Cannabis oil has been shown to “significantly improve the symptoms of Crohn’s disease and the quality of life of sufferers”, according to a new study, despite having “no effect on gut inflammation”.
That inflammation was uneffected may have been down to the dosage – 15% CBD and THC 4% – not being strong enough. As the study concludes, more research is needed.
The study was the “first of its kind” because it was randomised and placebo-controlled. The researchers, working in Israel, found “that cannabis can produce clinical remission in up to 65% of individuals after eight weeks of treatment, but that this improvement does not appear to result from a dampening down of the underlying inflammatory process”.
Speaking at United European Gastroenterology Week 2018 in Vienna, lead researcher, Dr Timna Naftali said: “Cannabis has been used for centuries to treat a wide range of medical conditions, and studies have shown that many people with Crohn’s disease use cannabis regularly to relieve their symptoms. It has always been thought that this improvement was related to a reduction in inflammation in the gut and the aim of this study was to investigate this.”
The research team recruited 46 people with moderately severe Crohn’s disease, and randomised them to receive eight weeks of treatment with either cannabis oil containing 15% cannabidiol and 4% tetrahydrocannabinol or placebo. Symptom severity and quality of life were measured before, during, and after treatment using validated research instruments. Inflammation in the gut was assessed endoscopically and by measuring inflammatory markers in blood and stool samples.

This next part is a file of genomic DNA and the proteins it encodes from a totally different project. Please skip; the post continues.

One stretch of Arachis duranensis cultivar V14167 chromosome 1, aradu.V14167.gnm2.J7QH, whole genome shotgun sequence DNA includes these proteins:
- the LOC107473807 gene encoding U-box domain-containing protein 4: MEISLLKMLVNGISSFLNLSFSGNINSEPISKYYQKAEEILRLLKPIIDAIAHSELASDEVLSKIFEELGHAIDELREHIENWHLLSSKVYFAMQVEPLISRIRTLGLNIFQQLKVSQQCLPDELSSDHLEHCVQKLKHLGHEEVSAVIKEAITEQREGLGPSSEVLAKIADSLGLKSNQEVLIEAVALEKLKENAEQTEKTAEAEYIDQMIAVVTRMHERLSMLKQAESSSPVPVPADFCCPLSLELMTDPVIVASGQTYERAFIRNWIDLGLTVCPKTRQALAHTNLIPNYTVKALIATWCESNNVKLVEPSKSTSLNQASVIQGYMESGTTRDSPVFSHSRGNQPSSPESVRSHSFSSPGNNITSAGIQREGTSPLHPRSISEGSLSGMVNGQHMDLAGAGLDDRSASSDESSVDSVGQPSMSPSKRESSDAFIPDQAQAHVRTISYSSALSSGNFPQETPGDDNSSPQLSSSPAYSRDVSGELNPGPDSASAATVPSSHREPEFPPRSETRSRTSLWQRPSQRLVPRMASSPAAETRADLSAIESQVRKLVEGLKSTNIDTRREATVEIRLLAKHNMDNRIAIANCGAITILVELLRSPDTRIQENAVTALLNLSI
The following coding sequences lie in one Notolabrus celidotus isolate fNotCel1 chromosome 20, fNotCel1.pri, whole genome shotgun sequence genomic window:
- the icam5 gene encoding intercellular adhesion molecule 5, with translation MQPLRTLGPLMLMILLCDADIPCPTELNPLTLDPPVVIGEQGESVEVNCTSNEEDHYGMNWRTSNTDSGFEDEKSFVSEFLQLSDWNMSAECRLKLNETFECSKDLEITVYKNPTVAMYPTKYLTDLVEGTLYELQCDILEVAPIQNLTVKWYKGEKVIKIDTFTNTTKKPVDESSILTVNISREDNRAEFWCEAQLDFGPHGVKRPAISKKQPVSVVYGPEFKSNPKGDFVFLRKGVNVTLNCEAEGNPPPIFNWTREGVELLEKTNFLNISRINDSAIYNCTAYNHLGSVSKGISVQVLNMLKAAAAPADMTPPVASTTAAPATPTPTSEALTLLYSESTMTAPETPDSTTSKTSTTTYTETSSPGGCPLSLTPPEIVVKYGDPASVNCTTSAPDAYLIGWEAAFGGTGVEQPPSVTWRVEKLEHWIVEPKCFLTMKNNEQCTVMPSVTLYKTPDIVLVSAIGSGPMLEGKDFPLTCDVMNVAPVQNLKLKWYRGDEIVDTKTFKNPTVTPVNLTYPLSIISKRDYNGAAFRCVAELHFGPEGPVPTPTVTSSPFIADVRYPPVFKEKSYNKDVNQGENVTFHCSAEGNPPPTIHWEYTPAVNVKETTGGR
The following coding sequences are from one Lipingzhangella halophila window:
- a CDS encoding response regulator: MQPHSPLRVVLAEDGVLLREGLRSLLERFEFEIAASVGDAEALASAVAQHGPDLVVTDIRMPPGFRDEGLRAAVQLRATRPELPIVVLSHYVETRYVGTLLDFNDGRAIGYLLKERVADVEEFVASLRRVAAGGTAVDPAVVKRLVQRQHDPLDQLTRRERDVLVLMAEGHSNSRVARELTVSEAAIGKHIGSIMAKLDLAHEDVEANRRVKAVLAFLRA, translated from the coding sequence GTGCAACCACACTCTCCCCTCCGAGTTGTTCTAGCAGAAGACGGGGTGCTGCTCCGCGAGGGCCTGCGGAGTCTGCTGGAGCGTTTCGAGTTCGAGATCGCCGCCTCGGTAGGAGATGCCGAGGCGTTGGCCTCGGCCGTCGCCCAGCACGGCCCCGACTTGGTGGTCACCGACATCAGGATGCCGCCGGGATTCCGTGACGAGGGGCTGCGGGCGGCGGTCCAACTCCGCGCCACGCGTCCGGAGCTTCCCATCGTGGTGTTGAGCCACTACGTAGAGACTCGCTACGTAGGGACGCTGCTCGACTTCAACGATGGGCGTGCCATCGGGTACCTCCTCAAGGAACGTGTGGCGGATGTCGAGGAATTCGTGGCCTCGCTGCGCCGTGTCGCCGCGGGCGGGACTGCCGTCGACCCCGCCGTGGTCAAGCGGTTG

After eight weeks of treatment, the group receiving the cannabis oil “had a significant reduction in their Crohn’s disease symptoms compared with the placebo group, and 65%met strict criteria for clinical remission (versus 35% of the placebo recipients). The cannabis group also had significant improvements in their quality of life compared with the placebo group.”
Naftali said: “We have previously demonstrated that cannabis can produce measurable improvements in Crohn’s disease symptoms but, to our surprise, we saw no statistically significant improvements in endoscopic scores or in the inflammatory markers we measured in the cannabis oil group compared with the placebo group.
“We know that cannabinoids can have profound anti-inflammatory effects but this study indicates that the improvement in symptoms may not be related to these anti-inflammatory properties.
“There are very good grounds to believe that the endocannabinoid system is a potential therapeutic target in Crohn’s disease and other gastrointestinal diseases,” said Dr Naftali. “For now, however, we can only consider medicinal cannabis as an alternative or additional intervention that provides temporary symptom relief for some people with Crohn’s disease.”
The research team plans to explore further the potential anti-inflammatory properties of cannabis in the treatment of inflammatory bowel disease.